yam’s review published on Letterboxd:
Collab Film Club . 13
Disenchanted youth. Drifting aimlessly, lesson follows lesson. Some prostitute themselves, yet they only use the money to pay off debts. Neglect begets abuse, which in turn begets hostility. Violent role models produce violent children. Authorities do not protect the vulnerable or needy, but other authorities. School rules reinforce the unimportance of students by making it so that threats and spurts of violence between pupils goes unnoticed whereas mild insults towards teachers cause suspension and exclusion. The police serve the purpose of protect the wealthy, the privileged, and the triads. Even triads serve no purpose but to support who has the most control, and who ought to be submissive; who is strong, and who is weak. Youth, in search of a non-existing ether. An endless mission to achieve clarity, to have a purpose. A reason to carry on, a reason not to give up. Dragging themselves through nightclubs, pretending to feel some sort of enjoyment, performing to themselves.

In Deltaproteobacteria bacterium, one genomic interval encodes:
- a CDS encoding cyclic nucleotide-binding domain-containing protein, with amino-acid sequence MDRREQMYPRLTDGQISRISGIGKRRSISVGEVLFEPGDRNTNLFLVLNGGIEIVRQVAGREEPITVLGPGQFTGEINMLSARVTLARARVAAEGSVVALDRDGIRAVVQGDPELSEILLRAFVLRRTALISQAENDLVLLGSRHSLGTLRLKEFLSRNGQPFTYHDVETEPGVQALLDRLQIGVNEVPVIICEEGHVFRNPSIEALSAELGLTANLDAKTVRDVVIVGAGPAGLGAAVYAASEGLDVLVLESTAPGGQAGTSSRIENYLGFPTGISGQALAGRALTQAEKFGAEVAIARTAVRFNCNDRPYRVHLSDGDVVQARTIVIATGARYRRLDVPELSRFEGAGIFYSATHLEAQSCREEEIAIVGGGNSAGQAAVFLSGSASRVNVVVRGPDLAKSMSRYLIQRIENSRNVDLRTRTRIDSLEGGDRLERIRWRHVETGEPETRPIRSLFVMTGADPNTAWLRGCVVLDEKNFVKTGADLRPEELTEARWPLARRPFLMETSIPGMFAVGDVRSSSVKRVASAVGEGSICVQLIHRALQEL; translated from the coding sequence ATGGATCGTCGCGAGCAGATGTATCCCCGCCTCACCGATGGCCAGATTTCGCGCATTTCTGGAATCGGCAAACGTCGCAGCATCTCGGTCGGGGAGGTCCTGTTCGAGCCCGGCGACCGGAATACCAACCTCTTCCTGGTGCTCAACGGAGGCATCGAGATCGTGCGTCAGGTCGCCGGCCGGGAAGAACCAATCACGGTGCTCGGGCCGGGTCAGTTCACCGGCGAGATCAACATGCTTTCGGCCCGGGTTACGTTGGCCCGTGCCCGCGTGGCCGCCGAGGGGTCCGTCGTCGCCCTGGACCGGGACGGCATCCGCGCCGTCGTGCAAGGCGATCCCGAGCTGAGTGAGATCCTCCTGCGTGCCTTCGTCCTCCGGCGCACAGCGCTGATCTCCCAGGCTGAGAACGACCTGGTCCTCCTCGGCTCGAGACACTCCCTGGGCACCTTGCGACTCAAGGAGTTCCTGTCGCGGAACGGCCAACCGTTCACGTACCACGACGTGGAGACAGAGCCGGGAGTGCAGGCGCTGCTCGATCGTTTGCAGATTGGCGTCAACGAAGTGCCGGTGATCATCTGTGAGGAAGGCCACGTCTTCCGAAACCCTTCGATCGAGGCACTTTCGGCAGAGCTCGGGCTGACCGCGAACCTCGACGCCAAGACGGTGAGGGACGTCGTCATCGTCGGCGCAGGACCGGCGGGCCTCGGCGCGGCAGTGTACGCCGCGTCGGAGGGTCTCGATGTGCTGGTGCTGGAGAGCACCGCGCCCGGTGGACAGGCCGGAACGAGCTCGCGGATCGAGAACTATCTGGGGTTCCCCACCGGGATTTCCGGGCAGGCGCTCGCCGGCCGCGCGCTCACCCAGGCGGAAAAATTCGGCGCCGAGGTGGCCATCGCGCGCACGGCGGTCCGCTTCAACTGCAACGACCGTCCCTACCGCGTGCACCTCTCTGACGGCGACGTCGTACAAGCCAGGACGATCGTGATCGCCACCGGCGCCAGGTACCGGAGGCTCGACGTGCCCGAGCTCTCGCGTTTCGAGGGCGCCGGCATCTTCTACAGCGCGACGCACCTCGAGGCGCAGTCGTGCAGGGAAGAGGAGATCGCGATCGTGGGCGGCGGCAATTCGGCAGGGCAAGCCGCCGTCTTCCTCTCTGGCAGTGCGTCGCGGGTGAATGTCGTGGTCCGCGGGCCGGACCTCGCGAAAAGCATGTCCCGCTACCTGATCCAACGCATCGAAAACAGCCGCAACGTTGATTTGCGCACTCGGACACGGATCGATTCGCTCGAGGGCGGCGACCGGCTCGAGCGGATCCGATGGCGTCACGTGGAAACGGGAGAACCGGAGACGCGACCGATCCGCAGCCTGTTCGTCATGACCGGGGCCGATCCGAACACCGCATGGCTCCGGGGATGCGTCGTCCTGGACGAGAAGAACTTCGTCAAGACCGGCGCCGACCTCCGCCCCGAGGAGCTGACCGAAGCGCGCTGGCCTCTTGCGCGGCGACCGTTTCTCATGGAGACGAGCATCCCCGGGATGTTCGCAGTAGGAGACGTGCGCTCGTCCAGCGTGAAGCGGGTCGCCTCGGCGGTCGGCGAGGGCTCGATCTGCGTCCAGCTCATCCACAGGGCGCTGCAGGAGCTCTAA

Ringo Lam is not simply angry, oh no, he is pissed off. Pissed off at Hong Kong, pissed off at the state of its adolescence and pissed off at the state of its leaders. A social critique executed with maximalist sensibilities. A social drama in the style of an action film, a ballet of criticisms, an analysis told as a dance. Bursts of hyper-saturated colour juxtaposing the mundanity of what is being depicted. Spurts of violence are all that distracts from endless monotony. Running away: impossible. This is a society that those who enter cannot escape, trapped in the consumerist city. Income is all that matters, grow up to be able to buy whatever you want whilst very well knowing that nothing will bring happiness. Scenes of action would be exhilarating if what surrounded them was not so depressing. Cinema can both act as a form of escapism and the exact opposite. Use exaggeration to bring you further to reality. Forget about any artificiality, stare at this social order and try to ignore its ugliness. Emotions cannot exist, there can be no happiness, sadness, love or fear. There can only be one desire, to be consumed by the flames. To be purged of difficulties, of hardships, to clear one’s mind. Yet in their search to burn all insincerities, they have found themselves more lost, further out of touch. They let themselves be consumed, their bodies purged as well as their minds. Pain ensues, agony. This is not simple teen angst, but victims of a cruel society. There may be reasons, but are no excuses. This school is not a place for education, but a preparation to face a tyrannical government. The title is a call to arms, these schools need to burn. To be cleansed, to be purged. This is important cinema, and its exhilarating liveliness and unrelenting pessimism all serves a purpose. To engage, to lure the audience in with promises of nothing but entertainment, but gives them much more. Absolutely Breathtaking.